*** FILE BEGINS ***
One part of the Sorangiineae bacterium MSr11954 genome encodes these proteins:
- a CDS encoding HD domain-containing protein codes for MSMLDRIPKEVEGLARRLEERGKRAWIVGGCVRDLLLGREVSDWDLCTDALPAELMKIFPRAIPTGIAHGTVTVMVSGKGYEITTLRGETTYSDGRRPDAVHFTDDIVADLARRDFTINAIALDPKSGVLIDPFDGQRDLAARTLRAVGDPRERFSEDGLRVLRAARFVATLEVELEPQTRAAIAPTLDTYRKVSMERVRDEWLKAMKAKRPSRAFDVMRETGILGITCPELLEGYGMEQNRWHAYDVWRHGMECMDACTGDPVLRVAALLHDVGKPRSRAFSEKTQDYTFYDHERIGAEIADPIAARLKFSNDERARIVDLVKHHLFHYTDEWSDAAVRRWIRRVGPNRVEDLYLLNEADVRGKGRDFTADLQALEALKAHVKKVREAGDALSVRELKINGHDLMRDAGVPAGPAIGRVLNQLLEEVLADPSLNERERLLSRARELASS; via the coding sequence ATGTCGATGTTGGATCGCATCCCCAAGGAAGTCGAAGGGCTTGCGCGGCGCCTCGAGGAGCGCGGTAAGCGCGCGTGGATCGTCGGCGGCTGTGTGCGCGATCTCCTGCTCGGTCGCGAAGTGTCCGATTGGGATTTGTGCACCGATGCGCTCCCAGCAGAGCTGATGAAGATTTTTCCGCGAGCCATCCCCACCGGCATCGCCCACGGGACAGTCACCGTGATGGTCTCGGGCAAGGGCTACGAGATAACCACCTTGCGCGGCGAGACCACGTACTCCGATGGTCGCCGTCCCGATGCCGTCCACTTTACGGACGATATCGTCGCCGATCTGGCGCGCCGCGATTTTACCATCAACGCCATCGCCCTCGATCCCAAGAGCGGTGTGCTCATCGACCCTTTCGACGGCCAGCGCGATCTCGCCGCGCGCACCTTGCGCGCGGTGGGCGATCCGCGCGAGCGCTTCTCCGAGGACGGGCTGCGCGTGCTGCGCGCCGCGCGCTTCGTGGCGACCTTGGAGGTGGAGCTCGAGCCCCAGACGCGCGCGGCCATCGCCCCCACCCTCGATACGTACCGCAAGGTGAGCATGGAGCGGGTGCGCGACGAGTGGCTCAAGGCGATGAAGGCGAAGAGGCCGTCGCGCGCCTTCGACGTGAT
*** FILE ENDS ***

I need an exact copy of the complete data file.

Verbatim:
One part of the Sorangiineae bacterium MSr11954 genome encodes these proteins:
- a CDS encoding HD domain-containing protein codes for MSMLDRIPKEVEGLARRLEERGKRAWIVGGCVRDLLLGREVSDWDLCTDALPAELMKIFPRAIPTGIAHGTVTVMVSGKGYEITTLRGETTYSDGRRPDAVHFTDDIVADLARRDFTINAIALDPKSGVLIDPFDGQRDLAARTLRAVGDPRERFSEDGLRVLRAARFVATLEVELEPQTRAAIAPTLDTYRKVSMERVRDEWLKAMKAKRPSRAFDVMRETGILGITCPELLEGYGMEQNRWHAYDVWRHGMECMDACTGDPVLRVAALLHDVGKPRSRAFSEKTQDYTFYDHERIGAEIADPIAARLKFSNDERARIVDLVKHHLFHYTDEWSDAAVRRWIRRVGPNRVEDLYLLNEADVRGKGRDFTADLQALEALKAHVKKVREAGDALSVRELKINGHDLMRDAGVPAGPAIGRVLNQLLEEVLADPSLNERERLLSRARELASS; via the coding sequence ATGTCGATGTTGGATCGCATCCCCAAGGAAGTCGAAGGGCTTGCGCGGCGCCTCGAGGAGCGCGGTAAGCGCGCGTGGATCGTCGGCGGCTGTGTGCGCGATCTCCTGCTCGGTCGCGAAGTGTCCGATTGGGATTTGTGCACCGATGCGCTCCCAGCAGAGCTGATGAAGATTTTTCCGCGAGCCATCCCCACCGGCATCGCCCACGGGACAGTCACCGTGATGGTCTCGGGCAAGGGCTACGAGATAACCACCTTGCGCGGCGAGACCACGTACTCCGATGGTCGCCGTCCCGATGCCGTCCACTTTACGGACGATATCGTCGCCGATCTGGCGCGCCGCGATTTTACCATCAACGCCATCGCCCTCGATCCCAAGAGCGGTGTGCTCATCGACCCTTTCGACGGCCAGCGCGATCTCGCCGCGCGCACCTTGCGCGCGGTGGGCGATCCGCGCGAGCGCTTCTCCGAGGACGGGCTGCGCGTGCTGCGCGCCGCGCGCTTCGTGGCGACCTTGGAGGTGGAGCTCGAGCCCCAGACGCGCGCGGCCATCGCCCCCACCCTCGATACGTACCGCAAGGTGAGCATGGAGCGGGTGCGCGACGAGTGGCTCAAGGCGATGAAGGCGAAGAGGCCGTCGCGCGCCTTCGACGTGAT